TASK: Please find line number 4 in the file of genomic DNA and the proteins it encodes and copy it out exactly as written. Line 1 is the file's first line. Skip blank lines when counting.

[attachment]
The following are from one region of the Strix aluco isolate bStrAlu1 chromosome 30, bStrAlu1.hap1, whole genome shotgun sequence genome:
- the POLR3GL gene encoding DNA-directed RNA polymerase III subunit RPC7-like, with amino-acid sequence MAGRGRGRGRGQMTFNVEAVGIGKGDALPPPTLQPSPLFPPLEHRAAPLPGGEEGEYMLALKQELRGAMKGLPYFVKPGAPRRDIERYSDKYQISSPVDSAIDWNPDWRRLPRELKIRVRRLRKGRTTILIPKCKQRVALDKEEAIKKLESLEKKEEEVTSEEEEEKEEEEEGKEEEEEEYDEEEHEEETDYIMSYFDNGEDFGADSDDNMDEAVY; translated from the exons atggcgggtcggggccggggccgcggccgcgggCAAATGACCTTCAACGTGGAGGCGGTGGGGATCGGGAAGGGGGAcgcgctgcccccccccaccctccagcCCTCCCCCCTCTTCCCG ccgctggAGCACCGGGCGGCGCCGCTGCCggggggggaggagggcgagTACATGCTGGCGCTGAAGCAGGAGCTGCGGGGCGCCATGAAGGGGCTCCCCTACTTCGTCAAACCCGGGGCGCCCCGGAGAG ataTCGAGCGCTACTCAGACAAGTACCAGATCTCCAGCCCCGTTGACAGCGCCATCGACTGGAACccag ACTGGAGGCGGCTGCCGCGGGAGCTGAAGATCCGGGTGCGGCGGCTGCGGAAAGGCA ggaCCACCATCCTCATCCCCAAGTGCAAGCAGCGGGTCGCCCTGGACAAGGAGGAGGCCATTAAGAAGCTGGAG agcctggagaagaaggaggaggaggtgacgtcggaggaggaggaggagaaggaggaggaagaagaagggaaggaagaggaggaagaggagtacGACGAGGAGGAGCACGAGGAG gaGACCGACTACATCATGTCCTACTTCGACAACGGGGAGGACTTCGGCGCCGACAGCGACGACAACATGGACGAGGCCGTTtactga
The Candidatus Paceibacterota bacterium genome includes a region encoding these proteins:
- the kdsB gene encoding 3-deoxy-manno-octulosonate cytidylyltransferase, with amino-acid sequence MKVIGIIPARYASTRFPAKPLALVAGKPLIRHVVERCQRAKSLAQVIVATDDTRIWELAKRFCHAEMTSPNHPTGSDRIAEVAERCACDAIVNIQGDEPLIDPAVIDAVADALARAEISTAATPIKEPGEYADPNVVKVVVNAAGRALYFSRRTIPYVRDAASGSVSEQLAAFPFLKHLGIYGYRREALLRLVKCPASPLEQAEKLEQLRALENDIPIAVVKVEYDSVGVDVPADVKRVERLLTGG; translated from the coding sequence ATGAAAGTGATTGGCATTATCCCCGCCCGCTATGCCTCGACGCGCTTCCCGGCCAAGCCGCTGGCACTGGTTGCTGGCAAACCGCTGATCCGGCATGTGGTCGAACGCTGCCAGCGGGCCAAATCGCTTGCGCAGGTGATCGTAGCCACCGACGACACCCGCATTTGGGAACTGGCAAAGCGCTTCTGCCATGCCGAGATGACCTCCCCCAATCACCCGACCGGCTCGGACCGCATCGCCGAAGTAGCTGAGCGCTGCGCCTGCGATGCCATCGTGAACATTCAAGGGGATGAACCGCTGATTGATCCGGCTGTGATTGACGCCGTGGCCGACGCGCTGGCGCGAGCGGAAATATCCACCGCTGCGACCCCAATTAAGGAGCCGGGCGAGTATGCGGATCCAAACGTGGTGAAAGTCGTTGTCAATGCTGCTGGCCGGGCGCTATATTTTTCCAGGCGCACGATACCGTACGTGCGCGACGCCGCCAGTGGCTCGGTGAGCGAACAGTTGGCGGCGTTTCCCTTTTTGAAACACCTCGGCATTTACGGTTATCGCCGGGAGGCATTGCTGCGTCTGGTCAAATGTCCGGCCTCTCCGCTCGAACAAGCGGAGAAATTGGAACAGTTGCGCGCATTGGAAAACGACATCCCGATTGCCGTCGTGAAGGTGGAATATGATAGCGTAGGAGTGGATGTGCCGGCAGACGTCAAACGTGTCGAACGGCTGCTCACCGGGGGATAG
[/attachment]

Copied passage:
- the kdsB gene encoding 3-deoxy-manno-octulosonate cytidylyltransferase, with amino-acid sequence MKVIGIIPARYASTRFPAKPLALVAGKPLIRHVVERCQRAKSLAQVIVATDDTRIWELAKRFCHAEMTSPNHPTGSDRIAEVAERCACDAIVNIQGDEPLIDPAVIDAVADALARAEISTAATPIKEPGEYADPNVVKVVVNAAGRALYFSRRTIPYVRDAASGSVSEQLAAFPFLKHLGIYGYRREALLRLVKCPASPLEQAEKLEQLRALENDIPIAVVKVEYDSVGVDVPADVKRVERLLTGG; translated from the coding sequence ATGAAAGTGATTGGCATTATCCCCGCCCGCTATGCCTCGACGCGCTTCCCGGCCAAGCCGCTGGCACTGGTTGCTGGCAAACCGCTGATCCGGCATGTGGTCGAACGCTGCCAGCGGGCCAAATCGCTTGCGCAGGTGATCGTAGCCACCGACGACACCCGCATTTGGGAACTGGCAAAGCGCTTCTGCCATGCCGAGATGACCTCCCCCAATCACCCGACCGGCTCGGACCGCATCGCCGAAGTAGCTGAGCGCTGCGCCTGCGATGCCATCGTGAACATTCAAGGGGATGAACCGCTGATTGATCCGGCTGTGATTGACGCCGTGGCCGACGCGCTGGCGCGAGCGGAAATATCCACCGCTGCGACCCCAATTAAGGAGCCGGGCGAGTATGCGGATCCAAACGTGGTGAAAGTCGTTGTCAATGCTGCTGGCCGGGCGCTATATTTTTCCAGGCGCACGATACCGTACGTGCGCGACGCCGCCAGTGGCTCGGTGAGCGAACAGTTGGCGGCGTTTCCCTTTTTGAAACACCTCGGCATTTACGGTTATCGCCGGGAGGCATTGCTGCGTCTGGTCAAATGTCCGGCCTCTCCGCTCGAACAAGCGGAGAAATTGGAACAGTTGCGCGCATTGGAAAACGACATCCCGATTGCCGTCGTGAAGGTGGAATATGATAGCGTAGGAGTGGATGTGCCGGCAGACGTCAAACGTGTCGAACGGCTGCTCACCGGGGGATAG